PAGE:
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Some Health Plans to Increase by an Average of 25 Percent

The Obama administration announced average increases for mid-level plans in 2017.
October 26, 2016

The Obama administration announced on Oct. 24 that premiums for mid-level health plans under the Affordable Care Act will increase by an average of 25 percent in 2017, up from 2 percent in 2015 and 7 percent this year. In addition, one in five consumers on HealthCare.gov will find only one insurer with offerings next year, said the administration.

The average monthly premium for a benchmark plan for a 27-year-old consumer would be $302 next year, up from $242 this year, according to a report from the Department of Health and Human Services. However, three-fourths of consumers would still be able to find plans for less than $100 a month with the help of federal subsidies.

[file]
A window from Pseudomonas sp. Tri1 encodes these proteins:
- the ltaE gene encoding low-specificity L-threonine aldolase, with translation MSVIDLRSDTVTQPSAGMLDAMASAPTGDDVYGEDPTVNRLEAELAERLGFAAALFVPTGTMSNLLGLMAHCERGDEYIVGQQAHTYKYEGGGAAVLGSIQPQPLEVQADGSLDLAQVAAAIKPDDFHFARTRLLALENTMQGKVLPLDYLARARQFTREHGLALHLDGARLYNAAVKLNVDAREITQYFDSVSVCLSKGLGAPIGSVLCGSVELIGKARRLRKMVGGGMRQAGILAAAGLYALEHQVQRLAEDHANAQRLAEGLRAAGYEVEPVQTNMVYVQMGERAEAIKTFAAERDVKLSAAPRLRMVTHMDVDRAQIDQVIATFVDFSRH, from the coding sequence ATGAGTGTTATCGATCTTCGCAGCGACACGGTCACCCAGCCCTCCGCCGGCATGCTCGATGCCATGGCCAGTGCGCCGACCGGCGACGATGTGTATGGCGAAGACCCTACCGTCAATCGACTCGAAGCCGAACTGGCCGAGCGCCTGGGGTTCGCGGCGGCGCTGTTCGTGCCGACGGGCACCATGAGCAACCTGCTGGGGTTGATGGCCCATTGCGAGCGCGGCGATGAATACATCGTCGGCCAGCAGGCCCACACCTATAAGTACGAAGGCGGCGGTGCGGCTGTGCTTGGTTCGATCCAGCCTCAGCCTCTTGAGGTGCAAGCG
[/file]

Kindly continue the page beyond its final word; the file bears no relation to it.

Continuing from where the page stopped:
In Raleigh, N.C., for instance, a 53-year-old man with an annual income of $25,000 could obtain a subsidy of $639 a month, reducing his premium to $75 a month, or $900 a year. But for a man of the same age with an annual income of $53,000, the cheapest midlevel silver plan will cost $714 a month, or $8,568 a year, according to the federal website, and no subsidy would be available.